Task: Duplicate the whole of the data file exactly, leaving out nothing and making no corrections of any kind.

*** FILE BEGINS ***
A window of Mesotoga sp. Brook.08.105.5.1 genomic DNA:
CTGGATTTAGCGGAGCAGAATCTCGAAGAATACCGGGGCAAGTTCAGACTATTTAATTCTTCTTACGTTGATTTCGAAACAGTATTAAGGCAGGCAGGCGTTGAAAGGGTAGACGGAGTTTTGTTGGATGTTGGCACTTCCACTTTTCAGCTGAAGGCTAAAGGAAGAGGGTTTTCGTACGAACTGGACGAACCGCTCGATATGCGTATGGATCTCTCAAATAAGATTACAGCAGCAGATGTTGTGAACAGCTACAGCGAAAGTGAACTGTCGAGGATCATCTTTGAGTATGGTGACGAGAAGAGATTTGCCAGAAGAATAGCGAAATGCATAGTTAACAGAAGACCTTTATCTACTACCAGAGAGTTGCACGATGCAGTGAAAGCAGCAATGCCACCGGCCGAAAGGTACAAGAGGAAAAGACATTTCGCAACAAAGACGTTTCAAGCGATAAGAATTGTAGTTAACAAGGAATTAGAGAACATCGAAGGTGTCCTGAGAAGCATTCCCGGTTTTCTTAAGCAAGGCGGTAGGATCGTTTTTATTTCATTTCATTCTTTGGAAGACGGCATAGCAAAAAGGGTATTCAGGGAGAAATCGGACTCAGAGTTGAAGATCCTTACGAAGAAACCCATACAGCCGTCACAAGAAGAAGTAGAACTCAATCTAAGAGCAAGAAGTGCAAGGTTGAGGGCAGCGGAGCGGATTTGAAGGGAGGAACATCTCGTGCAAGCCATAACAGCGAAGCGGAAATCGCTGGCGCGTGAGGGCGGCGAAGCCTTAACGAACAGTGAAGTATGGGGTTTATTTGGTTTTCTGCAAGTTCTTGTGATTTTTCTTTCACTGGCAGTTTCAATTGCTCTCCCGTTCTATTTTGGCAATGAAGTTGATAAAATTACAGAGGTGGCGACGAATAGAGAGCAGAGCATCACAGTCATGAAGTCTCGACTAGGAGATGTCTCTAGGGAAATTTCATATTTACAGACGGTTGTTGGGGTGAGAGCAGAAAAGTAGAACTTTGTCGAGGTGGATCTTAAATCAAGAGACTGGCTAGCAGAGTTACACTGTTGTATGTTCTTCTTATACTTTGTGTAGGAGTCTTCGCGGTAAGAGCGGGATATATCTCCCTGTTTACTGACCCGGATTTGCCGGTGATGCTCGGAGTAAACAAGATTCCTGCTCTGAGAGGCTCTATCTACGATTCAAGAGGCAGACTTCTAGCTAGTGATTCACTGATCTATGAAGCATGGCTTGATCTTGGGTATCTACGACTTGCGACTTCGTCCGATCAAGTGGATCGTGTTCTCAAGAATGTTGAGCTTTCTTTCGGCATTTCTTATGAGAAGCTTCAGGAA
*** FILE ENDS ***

A window of Mesotoga sp. Brook.08.105.5.1 genomic DNA:
CTGGATTTAGCGGAGCAGAATCTCGAAGAATACCGGGGCAAGTTCAGACTATTTAATTCTTCTTACGTTGATTTCGAAACAGTATTAAGGCAGGCAGGCGTTGAAAGGGTAGACGGAGTTTTGTTGGATGTTGGCACTTCCACTTTTCAGCTGAAGGCTAAAGGAAGAGGGTTTTCGTACGAACTGGACGAACCGCTCGATATGCGTATGGATCTCTCAAATAAGATTACAGCAGCAGATGTTGTGAACAGCTACAGCGAAAGTGAACTGTCGAGGATCATCTTTGAGTATGGTGACGAGAAGAGATTTGCCAGAAGAATAGCGAAATGCATAGTTAACAGAAGACCTTTATCTACTACCAGAGAGTTGCACGATGCAGTGAAAGCAGCAATGCCACCGGCCGAAAGGTACAAGAGGAAAAGACATTTCGCAACAAAGACGTTTCAAGCGATAAGAATTGTAGTTAACAAGGAATTAGAGAACATCGAAGGTGTCCTGAGAAGCATTCCCGGTTTTCTTAAGCAAGGCGGTAGGATCGTTTTTATTTCATTTCATTCTTTGGAAGACGGCATAGCAAAAAGGGTATTCAGGGAGAAATCGGACTCAGAGTTGAAGATCCTTACGAAGAAACCCATACAGCCGTCACAAGAAGAAGTAGAACTCAATCTAAGAGCAAGAAGTGCAAGGTTGAGGGCAGCGGAGCGGATTTGAAGGGAGGAACATCTCGTGCAAGCCATAACAGCGAAGCGGAAATCGCTGGCGCGTGAGGGCGGCGAAGCCTTAACGAACAGTGAAGTATGGGGTTTATTTGGTTTTCTGCAAGTTCTTGTGATTTTTCTTTCACTGGCAGTTTCAATTGCTCTCCCGTTCTATTTTGGCAATGAAGTTGATAAAATTACAGAGGTGGCGACGAATAGAGAGCAGAGCATCACAGTCATGAAGTCTCGACTAGGAGATGTCTCTAGGGAAATTTCATATTTACAGACGGTTGTTGGGGTGAGAGCAGAAAAGTAGAACTTTGTCGAGGTGGATCTTAAATCAAGAGACTGGCTAGCAGAGTTACACTGTTGTATGTTCTTCTTATACTTTGTGTAGGAGTCTTCGCGGTAAGAGCGGGATATATCTCCCTGTTTACTGACCCGGATTTGCCGGTGATGCTCGGAGTAAACAAGATTCCTGCTCTGAGAGGCTCTATCTACGATTCAAGAGGCAGACTTCTAGCTAGTGATTCACTGATCTATGAAGCATGGCTTGATCTTGGGTATCTACGACTTGCGACTTCGTCCGATCAAGTGGATCGTGTTCTCAAGAATGTTGAGCTTTCTTTCGGCATTTCTTATGAGAAGCTTCAGGAA